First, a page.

(Article courtesy of TheFishingWire.com and Holton Walker)
Kayak safety is at the forefront of many discussions in the kayak community this year. While the 2018 American Canoe Association statistics have not been released yet, 2017 had a total of 149 documented paddle sport fatalities, which consisted of 94 kayak, 44 canoe and 11 paddleboard deaths. One fact that highlights the growth of kayaking as a sport is that canoe fatalities accounted for most deaths in the United States until 2010, when kayaking took over the leading category – and ever since, kayaking has not relinquished the title of deadliest paddle sport in the United States.
While not all accidents are preventable, there are a few kayak safety practices that you can work on to minimze the amount of risk you take on each individual trip. Here are some not-so-commonly mentioned kayak safety tips to help you maximize your chances of survival if you ever find yourself in a dangerous situation.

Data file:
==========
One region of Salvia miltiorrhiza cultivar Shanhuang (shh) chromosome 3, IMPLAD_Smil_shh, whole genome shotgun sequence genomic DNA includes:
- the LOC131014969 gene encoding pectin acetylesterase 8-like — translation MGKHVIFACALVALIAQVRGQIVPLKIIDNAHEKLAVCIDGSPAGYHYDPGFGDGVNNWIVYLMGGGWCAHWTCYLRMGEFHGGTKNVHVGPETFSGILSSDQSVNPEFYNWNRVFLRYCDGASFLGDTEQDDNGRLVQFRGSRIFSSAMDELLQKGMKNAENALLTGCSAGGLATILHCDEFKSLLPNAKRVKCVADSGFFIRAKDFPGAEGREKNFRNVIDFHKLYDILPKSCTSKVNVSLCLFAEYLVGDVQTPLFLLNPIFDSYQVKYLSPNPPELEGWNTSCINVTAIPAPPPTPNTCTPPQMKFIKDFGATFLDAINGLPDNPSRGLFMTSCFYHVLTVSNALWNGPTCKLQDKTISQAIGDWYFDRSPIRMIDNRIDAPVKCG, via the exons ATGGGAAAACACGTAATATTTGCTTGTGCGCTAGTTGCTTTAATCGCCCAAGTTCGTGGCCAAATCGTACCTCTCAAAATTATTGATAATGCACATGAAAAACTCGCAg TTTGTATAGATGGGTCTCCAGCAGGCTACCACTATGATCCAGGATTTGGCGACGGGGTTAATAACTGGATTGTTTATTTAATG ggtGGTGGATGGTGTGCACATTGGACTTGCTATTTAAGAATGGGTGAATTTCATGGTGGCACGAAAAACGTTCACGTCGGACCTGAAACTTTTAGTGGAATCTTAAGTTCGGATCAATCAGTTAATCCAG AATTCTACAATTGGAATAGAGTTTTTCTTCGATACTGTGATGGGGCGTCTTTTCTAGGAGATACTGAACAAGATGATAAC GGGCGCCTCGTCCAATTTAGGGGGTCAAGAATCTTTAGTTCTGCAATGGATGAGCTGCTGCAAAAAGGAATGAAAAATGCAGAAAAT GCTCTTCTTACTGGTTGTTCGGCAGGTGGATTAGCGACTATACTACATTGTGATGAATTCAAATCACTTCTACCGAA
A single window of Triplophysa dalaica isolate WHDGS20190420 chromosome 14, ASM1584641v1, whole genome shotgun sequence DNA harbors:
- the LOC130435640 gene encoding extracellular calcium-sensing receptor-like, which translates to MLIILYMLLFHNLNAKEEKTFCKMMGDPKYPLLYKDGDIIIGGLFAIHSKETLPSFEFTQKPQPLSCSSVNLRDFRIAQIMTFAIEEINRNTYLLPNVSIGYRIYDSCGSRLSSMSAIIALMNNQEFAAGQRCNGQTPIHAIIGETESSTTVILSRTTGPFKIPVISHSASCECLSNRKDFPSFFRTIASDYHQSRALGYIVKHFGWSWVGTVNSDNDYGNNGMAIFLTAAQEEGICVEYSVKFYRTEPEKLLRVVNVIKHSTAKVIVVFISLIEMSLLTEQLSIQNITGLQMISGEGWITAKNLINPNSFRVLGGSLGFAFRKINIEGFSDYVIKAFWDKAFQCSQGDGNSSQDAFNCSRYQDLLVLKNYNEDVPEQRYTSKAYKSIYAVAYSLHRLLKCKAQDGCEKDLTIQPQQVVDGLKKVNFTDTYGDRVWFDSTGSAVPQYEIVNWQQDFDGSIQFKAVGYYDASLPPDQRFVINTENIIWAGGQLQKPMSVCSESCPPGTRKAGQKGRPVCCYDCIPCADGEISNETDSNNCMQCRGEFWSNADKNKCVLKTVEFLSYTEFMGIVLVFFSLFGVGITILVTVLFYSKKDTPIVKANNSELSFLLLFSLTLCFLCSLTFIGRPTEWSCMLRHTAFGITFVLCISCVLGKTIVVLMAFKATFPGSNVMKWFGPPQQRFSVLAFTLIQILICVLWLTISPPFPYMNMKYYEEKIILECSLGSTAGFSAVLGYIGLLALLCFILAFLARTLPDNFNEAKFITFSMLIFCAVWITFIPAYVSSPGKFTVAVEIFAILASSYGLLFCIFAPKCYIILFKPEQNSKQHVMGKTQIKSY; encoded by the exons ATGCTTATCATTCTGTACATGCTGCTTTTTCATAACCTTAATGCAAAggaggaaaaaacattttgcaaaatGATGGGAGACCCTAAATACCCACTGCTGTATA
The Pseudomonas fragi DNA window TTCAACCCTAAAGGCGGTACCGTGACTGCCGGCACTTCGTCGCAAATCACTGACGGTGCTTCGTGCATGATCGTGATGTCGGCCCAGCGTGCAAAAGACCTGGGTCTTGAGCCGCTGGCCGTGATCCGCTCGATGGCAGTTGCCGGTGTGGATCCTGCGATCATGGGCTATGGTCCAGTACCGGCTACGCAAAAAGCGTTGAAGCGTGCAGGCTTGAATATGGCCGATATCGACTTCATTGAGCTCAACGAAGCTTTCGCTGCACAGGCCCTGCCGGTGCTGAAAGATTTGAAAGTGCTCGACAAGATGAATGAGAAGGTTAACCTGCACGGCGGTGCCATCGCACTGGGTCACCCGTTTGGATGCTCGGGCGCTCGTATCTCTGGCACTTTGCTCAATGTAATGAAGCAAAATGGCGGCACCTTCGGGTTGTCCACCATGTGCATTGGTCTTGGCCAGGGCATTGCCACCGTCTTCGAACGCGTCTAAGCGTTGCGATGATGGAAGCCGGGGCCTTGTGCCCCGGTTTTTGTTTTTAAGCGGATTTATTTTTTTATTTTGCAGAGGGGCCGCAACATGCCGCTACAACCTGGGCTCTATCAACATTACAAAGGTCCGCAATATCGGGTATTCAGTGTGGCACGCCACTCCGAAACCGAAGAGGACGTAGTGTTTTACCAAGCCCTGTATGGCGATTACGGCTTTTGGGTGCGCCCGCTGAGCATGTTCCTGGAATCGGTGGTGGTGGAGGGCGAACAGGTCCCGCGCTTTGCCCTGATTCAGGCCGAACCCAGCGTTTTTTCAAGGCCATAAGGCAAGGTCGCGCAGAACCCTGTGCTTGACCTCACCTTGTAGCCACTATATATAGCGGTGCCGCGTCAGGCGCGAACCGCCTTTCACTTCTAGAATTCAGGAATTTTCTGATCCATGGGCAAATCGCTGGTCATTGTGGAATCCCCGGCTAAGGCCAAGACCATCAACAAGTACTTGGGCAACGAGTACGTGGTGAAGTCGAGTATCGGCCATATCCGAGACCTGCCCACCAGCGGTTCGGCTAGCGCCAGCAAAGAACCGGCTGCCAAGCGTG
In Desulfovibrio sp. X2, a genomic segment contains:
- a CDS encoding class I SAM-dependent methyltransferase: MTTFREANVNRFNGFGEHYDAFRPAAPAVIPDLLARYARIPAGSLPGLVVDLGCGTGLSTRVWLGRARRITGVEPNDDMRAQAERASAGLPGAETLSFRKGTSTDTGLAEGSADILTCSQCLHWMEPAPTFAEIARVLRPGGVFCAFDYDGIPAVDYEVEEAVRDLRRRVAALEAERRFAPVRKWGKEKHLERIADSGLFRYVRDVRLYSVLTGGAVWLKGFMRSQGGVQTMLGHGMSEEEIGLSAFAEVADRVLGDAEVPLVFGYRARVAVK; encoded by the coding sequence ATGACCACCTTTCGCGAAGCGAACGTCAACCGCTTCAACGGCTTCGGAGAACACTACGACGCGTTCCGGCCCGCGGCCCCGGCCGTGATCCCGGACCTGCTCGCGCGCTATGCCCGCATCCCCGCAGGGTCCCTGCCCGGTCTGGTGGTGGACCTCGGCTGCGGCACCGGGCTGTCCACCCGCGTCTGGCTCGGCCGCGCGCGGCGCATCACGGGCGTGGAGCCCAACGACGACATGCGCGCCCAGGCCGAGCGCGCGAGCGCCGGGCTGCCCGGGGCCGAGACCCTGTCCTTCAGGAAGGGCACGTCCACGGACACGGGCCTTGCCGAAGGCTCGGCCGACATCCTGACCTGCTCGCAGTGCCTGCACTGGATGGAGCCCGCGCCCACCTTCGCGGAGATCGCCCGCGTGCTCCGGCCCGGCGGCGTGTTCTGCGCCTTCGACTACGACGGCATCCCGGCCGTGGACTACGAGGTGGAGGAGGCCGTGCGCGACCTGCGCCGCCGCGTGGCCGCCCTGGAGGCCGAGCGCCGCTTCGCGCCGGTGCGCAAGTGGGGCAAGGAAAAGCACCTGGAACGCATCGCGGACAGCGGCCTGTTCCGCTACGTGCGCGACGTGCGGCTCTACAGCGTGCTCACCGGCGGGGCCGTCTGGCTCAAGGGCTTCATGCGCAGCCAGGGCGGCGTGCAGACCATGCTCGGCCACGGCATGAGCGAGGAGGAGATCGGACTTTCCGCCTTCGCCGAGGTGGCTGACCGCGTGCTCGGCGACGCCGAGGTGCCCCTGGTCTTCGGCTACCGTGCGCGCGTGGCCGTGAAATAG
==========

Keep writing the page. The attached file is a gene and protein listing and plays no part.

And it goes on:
1. Understand the differences in PFD (Personal Flotation Device) types
·Type I PFD – provides the most flotation of any PFD, suitable for rough water or stormy situations. The only PFD that will keep most unconscious victims face up and out of the water.
·Type II PFD – suitable for most water conditions and provides great flotation in calmer water, but may require the individual to tread water to remain face up in rough water.
·Type III PFD – designed for calm water or where rescue would be very quickly accomplished. Type III devices are not designed for extended survival situations and will not turn individuals face up.